Best Podcasts About the Publishing Business

Microphone against a red background representing the best podcasts about the publishing business

It’s proven a little tricky to find podcasts on publishing – not podcasts about the writing process, craft, or even book reviews, but the best podcasts about the publishing business itself.

The publishing industry

As a baby writer, I was always curious about the industry. I remember going on a school trip to what in my head I termed as a “book factory”, and being awed by the scale, the sheer production of a print press. It always seemed like a faraway, unreachable kind of place, this place where books are made. As a graduate, I had vague sort of dreams about going to work for a publishing house. “I work in publishing” sounds fantastic, right? But after I started in digital more than a decade ago, I realized that I too, worked in publishing, just a different sort. Blogging is self-publishing! There is a “publish” button. Every time I uploaded content to a website, I was publishing.

Now with a couple of novels in hand, I felt it was my duty to educate myself on the publishing industry – the print industry: the history, the inner workings, the business of publishing. It’s such a curious contrast: the art versus the business, and one I’m keen to constantly interrogate. Being a businesswoman myself, I can totally understand that books are “products”, but I get how many writers and creative types wouldn’t. Anyway, here are a handful of the best podcasts about the publishing business that are designed to help writers truly understand the business end, rather than the craft (there are hundreds of other podcasts about the craft of writing, by the way).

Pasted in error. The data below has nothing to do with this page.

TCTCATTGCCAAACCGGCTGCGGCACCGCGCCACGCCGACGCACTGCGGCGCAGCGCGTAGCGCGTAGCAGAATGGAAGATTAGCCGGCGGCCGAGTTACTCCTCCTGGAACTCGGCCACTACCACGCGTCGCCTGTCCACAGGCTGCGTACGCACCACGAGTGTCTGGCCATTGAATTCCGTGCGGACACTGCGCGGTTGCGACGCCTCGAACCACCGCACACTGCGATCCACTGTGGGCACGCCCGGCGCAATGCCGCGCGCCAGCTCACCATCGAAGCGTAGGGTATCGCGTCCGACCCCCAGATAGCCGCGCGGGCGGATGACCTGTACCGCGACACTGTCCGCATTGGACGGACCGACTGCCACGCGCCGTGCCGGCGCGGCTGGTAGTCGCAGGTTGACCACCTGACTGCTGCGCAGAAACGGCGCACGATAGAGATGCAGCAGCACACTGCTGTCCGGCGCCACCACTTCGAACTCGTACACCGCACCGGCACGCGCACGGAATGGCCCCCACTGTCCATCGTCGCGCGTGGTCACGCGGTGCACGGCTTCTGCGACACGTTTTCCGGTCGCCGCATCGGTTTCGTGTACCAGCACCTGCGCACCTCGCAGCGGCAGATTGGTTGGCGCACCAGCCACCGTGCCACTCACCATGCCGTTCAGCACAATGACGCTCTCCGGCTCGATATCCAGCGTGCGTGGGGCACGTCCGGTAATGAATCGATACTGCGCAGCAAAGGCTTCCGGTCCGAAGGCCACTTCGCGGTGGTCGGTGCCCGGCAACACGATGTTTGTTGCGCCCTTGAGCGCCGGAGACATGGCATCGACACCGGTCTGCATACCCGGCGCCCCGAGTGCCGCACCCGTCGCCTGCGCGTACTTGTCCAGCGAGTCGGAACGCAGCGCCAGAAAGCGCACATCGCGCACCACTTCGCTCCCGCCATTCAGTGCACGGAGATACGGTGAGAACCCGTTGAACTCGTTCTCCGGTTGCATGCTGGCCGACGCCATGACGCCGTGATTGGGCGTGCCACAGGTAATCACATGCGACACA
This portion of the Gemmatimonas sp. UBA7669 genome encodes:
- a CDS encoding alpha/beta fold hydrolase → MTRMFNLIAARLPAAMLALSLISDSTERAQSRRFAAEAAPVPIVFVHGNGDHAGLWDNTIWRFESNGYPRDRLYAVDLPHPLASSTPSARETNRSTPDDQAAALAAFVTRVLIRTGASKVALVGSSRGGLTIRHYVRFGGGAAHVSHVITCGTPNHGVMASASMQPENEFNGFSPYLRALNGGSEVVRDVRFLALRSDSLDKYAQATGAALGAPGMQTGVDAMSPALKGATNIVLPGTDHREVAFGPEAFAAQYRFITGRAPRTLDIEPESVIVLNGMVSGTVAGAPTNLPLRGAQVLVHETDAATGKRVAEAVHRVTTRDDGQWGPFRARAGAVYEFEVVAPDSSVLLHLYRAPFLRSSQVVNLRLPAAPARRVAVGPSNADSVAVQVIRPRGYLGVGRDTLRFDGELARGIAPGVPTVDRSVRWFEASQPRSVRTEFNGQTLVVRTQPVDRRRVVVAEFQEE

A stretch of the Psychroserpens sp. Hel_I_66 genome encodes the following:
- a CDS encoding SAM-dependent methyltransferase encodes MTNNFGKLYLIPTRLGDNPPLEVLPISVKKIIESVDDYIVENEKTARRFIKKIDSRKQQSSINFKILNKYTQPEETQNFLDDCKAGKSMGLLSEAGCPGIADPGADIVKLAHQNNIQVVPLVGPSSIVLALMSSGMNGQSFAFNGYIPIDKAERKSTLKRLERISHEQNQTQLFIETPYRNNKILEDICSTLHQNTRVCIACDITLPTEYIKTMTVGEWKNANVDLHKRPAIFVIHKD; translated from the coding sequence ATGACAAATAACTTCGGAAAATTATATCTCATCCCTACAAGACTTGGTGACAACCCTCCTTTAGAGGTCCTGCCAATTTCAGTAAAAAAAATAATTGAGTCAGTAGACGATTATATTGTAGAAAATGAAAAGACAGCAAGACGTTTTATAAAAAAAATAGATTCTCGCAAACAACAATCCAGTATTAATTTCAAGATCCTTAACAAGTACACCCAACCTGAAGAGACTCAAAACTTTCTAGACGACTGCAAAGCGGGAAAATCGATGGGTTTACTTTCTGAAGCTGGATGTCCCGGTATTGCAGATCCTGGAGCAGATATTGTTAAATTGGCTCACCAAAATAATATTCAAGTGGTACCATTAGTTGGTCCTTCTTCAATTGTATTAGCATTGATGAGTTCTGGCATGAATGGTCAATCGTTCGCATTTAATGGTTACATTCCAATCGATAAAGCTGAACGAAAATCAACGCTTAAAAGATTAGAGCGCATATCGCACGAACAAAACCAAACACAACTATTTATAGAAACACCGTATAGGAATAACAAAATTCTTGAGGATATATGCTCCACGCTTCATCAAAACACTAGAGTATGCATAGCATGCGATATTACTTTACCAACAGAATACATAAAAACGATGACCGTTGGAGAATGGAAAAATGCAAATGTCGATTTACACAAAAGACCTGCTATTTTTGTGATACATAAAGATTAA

NPR's Podcast Start Up Guide by Glen Weldon

The five best podcasts about the publishing business

1. Print Run

Literary agents Erik Hane and Laura Zats go deep into the week’s latest publishing news on the Print Run podcast, offering an insightful, fair and sometimes scathing take on the inner workings of the industry. They aren’t afraid to stand up to the man (see their opinion piece on Publishers Weekly about why books should not be treated as “essential” during the pandemic). There is stuff in there for writers too – write tips and subscription-based content on queries and first pages – but the most value I find is from their no-holds-barred take on the business. This is truly one of the best podcasts about the publishing business out there. Fascinating stuff.

2. The Manuscript Academy

Fronted by literary agent Jessica Sinsheimer and writer Julie Kingsley, the Manuscript Academy is a twee podcast that investigates the state of things mainly through interviews with industry insiders, in an attempt to bridge the gap between writers, agents and editors. The writing tips are just fine, but it’s the interviews, consultations and live feedback from people who have been living and breathing the industry for years that hold the most value.

3. PubCrawl

Although this podcast stopped about a year ago, I’m eagerly making my way through the back catalog of PubCrawl (cool name). Hosted by author and former editor S. Jae-Jones (JJ), and literary agent Kelly Van Sant, the two discuss the ins and outs of the lesser-discussed details of the publishing process, such as money, contracts and going on submission.

4. Published by Greenleaf Book Group

There are plenty of self-publishing podcasts out there, but this one presents an interesting take on hybrid publishing from the Greenleaf Book Group. Focusing mainly on non-fiction, this dives deep into the business end, looking at how author platform can be used to drive success. While not personally relevant for me, I found Greenleaf CEO Tanya Hall’s interviews most edifying.

5. Shipping & Handling

And finishing up our five best podcasts about the publishing business, Shipping & Handling offers a super fun take on the industry from chatty literary agents Bridget Smith of Dunham Literary Inc. and Jennifer Udden of Barry Goldblatt Literary. There’s a wide array of topics under scrutiny, but the depth of analysis into the inner workings of traditional publishing is where I found the most value.

Leave a Comment

Your email address will not be published. Required fields are marked *